Living a nomadic life has many drawbacks, not least the difficulty of finding a decent barber…
Combing the streets (no pun intended) of a small town on the lesser well-off part of Greater Manchester, I’m pleased to see several barbers almost neighbouring each other, and as I’m on a budget I plump for the cheapest (a dry cut for less than a tenner) and the quietest (only one other client inside). But as I venture in, I almost immediately begin to regret my decision, and the penny drops that there’s a reason why it’s so quiet.
There are two crimpers on duty, one called Trudy, a peroxided Mancunian, the other named Liz, a Bolton brunette with an orange flash to the fringe, who’s behind the counter making use of the quiet period by having a very loud conversation with her husband. I say conversation, let’s call it a row, because that’s indeed what it is, and while I say husband, let’s call him a bastard because that’s indeed what she is calling him.
Now at this point you’d think that while Liz’s issues clearly need addressing, she might put them on hold to greet a new customer, namely me. But no, she merely glances at me and points to a chair to indicate that I should wait, then deftly takes her ‘conversation’ into the back.
Here is my chance to leave the shop instead, but part of me wants to stay, because even though Liz is now ‘offstage’ I can still hear every word. As can Trudy and her gentleman client. So I choose to hang around and listen to noises off that go something like this:
Liz: (OFFSTAGE) You’re a bastard!
Bastard: (UNHEARD) …
Liz: How can you say that when I have proof!? You bastard!
Bastard: (UNHEARD) …
Liz: No! You’re a liar and a bastard!
And so on.
Now while all this is beginning to tickle me and I’m thinking I’ve spent more than a tenner on lesser entertainment, I might be excused for expecting an apology from Trudy for noises off. So imagine my surprise/horror/delight when Trudy herself begins to chip in…
Trudy: You tell him, Liz!
Liz: (STILL OFFSTAGE) You’re a bastard!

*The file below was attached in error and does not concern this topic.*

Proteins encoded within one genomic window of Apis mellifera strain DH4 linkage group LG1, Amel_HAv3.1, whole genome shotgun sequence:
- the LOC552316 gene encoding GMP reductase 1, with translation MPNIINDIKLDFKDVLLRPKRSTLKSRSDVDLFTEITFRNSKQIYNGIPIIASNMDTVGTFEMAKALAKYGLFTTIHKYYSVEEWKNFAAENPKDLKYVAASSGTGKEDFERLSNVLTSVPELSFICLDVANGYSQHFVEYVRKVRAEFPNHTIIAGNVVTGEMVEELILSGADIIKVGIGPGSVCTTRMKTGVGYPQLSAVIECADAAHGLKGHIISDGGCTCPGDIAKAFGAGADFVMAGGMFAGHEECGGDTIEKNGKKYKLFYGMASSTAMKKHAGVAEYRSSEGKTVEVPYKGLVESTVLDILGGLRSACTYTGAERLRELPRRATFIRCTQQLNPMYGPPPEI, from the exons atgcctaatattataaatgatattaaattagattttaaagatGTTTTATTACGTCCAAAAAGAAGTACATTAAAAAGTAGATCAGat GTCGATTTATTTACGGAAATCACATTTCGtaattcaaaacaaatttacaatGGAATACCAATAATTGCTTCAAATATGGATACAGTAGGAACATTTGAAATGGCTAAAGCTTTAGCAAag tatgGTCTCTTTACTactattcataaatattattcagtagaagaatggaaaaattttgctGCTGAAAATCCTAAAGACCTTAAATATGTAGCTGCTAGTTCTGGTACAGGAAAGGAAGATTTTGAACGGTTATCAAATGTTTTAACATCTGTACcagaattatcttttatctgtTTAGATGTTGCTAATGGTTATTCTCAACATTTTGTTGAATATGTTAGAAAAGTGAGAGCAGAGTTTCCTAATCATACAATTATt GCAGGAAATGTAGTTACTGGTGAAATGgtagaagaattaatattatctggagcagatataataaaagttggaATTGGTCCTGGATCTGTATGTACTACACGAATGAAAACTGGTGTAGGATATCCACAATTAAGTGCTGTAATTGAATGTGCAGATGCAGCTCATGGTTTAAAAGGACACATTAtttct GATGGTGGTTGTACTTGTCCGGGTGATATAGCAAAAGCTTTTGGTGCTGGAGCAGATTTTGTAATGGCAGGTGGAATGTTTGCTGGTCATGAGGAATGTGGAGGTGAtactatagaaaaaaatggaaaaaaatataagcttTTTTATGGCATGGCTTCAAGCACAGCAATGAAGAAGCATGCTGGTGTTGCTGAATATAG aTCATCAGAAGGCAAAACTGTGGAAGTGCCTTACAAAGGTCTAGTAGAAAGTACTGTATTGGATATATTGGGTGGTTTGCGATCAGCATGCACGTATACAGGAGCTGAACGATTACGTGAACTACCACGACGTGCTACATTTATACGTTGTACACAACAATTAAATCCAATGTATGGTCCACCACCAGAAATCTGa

Trudy: You tell the bastard!
Liz: You’re a bastard and a shit!
By now the tears are rolling down my cheeks, not just because of these two angry women ganging up on the bastard, but also because of the poor client sitting in his chair, terrified that he’s going to lose an ear or even get decapitated – the more Trudy chucks in her oar, the more erratic becomes her scissor-work and the more nervous the poor bloke becomes. And then his face turns even greener as she shakes with rage while taking a cut-throat razor to the back of his neck…
Trudy: You tell him, Liz!
Liz: (STILL OFFSTAGE) When I get home I want you gone! You’ve gone too far this time!
There follows an eerie silence before we hear the sound of Liz’s nose being blown, while Trudy reaches for the mirror to show the client her handiwork.
“Will that do you, love?” she asks him, “Or d’you want a bit more off?”
“No!” says the man, emphatically. “No. It’s perfect thank you.”
Soon after, Liz returns, tears evaporated, nose blown, lipstick smile re-applied, and ushers me to a chair. Again this is a point at which I could politely take my leave, but somehow and ominously I feel duty-bound to do as I am told. Admittedly I have grave misgivings as she fastens the gown around my neck, but admittedly she demonstrates an impressive gear-change of professionalism as she proceeds with the “consultation.” My voice trembles a little as I ask for a short back and sides, No2, tapered at the neck.
But the saga doesn’t end there, because now the other client has coughed up his eight quid and beat a hasty escape into the safety of the street, Trudy is now idle and therefore able to bend Liz’s ear on what precisely the bastard has said in his defence.
“Denied it all, didn’t he?” says Liz.
“What!?” proclaims Trudy. “When you’ve had it from the horse’s mouth!?”
“Yea. Typical of the cowardly bastard.”
And so it goes on, until I pluck up the courage to ask Liz if she’d kindly take a bit more off the top. As Liz duly obliges, she seems to glean that I am tiring of the performance and finally calms down.
“Bet you fink it’s a madhouse, this?” she says.
“Not at all,” I say, perhaps unwisely, “I’ve seen Sweeney Todd and this is a comparative picnic.”
“You watch a lot of telly then?”
“Yes,” I say, “It’s my job.”
“So what d’you do?”
“I write soap operas,” I explain, definitely unwisely.
“Never!” says Liz. “Here Trude, he writes the soaps!”
“Yea?” says Trudy, “We could give him a story or two!”
“You don’t say,” I say.
Now while I confess to reservations and in fact sheer terror of ending up with no hair (or even head) I have to admit that Liz isn’t doing a bad job, and I am more than prepared to part with my eight quid. We’ve also had a constructive and intelligent conversation or two about what Liz and Trudy think is wrong with the soaps at the moment.
So having been suitably crimped and happily entertained, I offer a two pound tip and as Liz calls me “a true gent” I gather the confidence to offer an opinion of my own.
“True gent, eh? Unlike your husband.”
“Too right,” she says, “I wouldn’t call him a true gent. Know what I’d call him?”
“A bastard?” I say.
“Got it in one. He’s gone too far this time.”
Unable to quench my desire for the whole story, I ask what exactly the bastard did.
“I don’t even wanna fink about it!” she says, and scuttles tearfully into the back, three steps nearer to a breakdown. I feel terrible, voyeuristic and horribly predatory to be so eager for the story.
“I’m sorry,” I say to Trudy, “I think I may have upset her. I feel a bit of a bastard now.”
“Not your fault, love,” says Trudy, “You’re not the bastard who shagged his wife’s sister.”
First published on Adventures from the Ottermobile.